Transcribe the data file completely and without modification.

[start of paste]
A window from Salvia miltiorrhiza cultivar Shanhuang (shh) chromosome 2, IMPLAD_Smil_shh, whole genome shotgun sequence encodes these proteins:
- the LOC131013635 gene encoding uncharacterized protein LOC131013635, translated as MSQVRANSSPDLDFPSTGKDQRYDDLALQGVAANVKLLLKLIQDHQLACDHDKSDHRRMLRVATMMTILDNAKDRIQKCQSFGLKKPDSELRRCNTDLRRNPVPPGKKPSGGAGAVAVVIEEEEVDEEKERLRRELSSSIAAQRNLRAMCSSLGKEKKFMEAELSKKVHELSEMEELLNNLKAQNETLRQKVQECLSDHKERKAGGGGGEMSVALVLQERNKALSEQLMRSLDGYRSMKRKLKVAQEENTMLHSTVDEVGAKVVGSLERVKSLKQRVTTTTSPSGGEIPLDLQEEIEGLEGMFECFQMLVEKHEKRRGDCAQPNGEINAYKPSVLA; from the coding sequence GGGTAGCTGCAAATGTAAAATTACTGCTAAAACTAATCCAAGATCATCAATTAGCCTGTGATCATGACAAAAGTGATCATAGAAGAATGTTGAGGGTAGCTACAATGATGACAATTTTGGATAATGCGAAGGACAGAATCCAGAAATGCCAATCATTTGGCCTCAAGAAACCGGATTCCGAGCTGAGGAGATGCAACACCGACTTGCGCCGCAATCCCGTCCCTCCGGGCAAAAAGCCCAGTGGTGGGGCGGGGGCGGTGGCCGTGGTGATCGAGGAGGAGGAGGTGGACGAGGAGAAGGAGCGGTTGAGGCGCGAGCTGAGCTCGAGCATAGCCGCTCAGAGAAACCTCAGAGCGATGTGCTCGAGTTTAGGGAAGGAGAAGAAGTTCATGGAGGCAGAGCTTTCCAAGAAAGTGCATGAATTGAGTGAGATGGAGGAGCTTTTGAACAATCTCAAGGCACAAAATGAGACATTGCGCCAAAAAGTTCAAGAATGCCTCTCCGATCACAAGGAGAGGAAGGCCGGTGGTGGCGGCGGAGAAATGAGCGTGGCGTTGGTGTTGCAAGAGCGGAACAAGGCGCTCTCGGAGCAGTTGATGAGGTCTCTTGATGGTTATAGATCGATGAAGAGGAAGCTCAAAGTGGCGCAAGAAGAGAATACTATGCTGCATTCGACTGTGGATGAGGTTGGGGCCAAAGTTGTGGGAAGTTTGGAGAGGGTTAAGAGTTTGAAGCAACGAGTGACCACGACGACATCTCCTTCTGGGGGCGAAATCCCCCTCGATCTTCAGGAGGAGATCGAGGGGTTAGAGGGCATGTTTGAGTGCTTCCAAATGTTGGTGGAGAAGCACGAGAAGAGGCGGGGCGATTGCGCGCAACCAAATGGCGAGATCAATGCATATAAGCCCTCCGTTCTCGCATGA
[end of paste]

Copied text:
A window from Salvia miltiorrhiza cultivar Shanhuang (shh) chromosome 2, IMPLAD_Smil_shh, whole genome shotgun sequence encodes these proteins:
- the LOC131013635 gene encoding uncharacterized protein LOC131013635, translated as MSQVRANSSPDLDFPSTGKDQRYDDLALQGVAANVKLLLKLIQDHQLACDHDKSDHRRMLRVATMMTILDNAKDRIQKCQSFGLKKPDSELRRCNTDLRRNPVPPGKKPSGGAGAVAVVIEEEEVDEEKERLRRELSSSIAAQRNLRAMCSSLGKEKKFMEAELSKKVHELSEMEELLNNLKAQNETLRQKVQECLSDHKERKAGGGGGEMSVALVLQERNKALSEQLMRSLDGYRSMKRKLKVAQEENTMLHSTVDEVGAKVVGSLERVKSLKQRVTTTTSPSGGEIPLDLQEEIEGLEGMFECFQMLVEKHEKRRGDCAQPNGEINAYKPSVLA; from the coding sequence GGGTAGCTGCAAATGTAAAATTACTGCTAAAACTAATCCAAGATCATCAATTAGCCTGTGATCATGACAAAAGTGATCATAGAAGAATGTTGAGGGTAGCTACAATGATGACAATTTTGGATAATGCGAAGGACAGAATCCAGAAATGCCAATCATTTGGCCTCAAGAAACCGGATTCCGAGCTGAGGAGATGCAACACCGACTTGCGCCGCAATCCCGTCCCTCCGGGCAAAAAGCCCAGTGGTGGGGCGGGGGCGGTGGCCGTGGTGATCGAGGAGGAGGAGGTGGACGAGGAGAAGGAGCGGTTGAGGCGCGAGCTGAGCTCGAGCATAGCCGCTCAGAGAAACCTCAGAGCGATGTGCTCGAGTTTAGGGAAGGAGAAGAAGTTCATGGAGGCAGAGCTTTCCAAGAAAGTGCATGAATTGAGTGAGATGGAGGAGCTTTTGAACAATCTCAAGGCACAAAATGAGACATTGCGCCAAAAAGTTCAAGAATGCCTCTCCGATCACAAGGAGAGGAAGGCCGGTGGTGGCGGCGGAGAAATGAGCGTGGCGTTGGTGTTGCAAGAGCGGAACAAGGCGCTCTCGGAGCAGTTGATGAGGTCTCTTGATGGTTATAGATCGATGAAGAGGAAGCTCAAAGTGGCGCAAGAAGAGAATACTATGCTGCATTCGACTGTGGATGAGGTTGGGGCCAAAGTTGTGGGAAGTTTGGAGAGGGTTAAGAGTTTGAAGCAACGAGTGACCACGACGACATCTCCTTCTGGGGGCGAAATCCCCCTCGATCTTCAGGAGGAGATCGAGGGGTTAGAGGGCATGTTTGAGTGCTTCCAAATGTTGGTGGAGAAGCACGAGAAGAGGCGGGGCGATTGCGCGCAACCAAATGGCGAGATCAATGCATATAAGCCCTCCGTTCTCGCATGA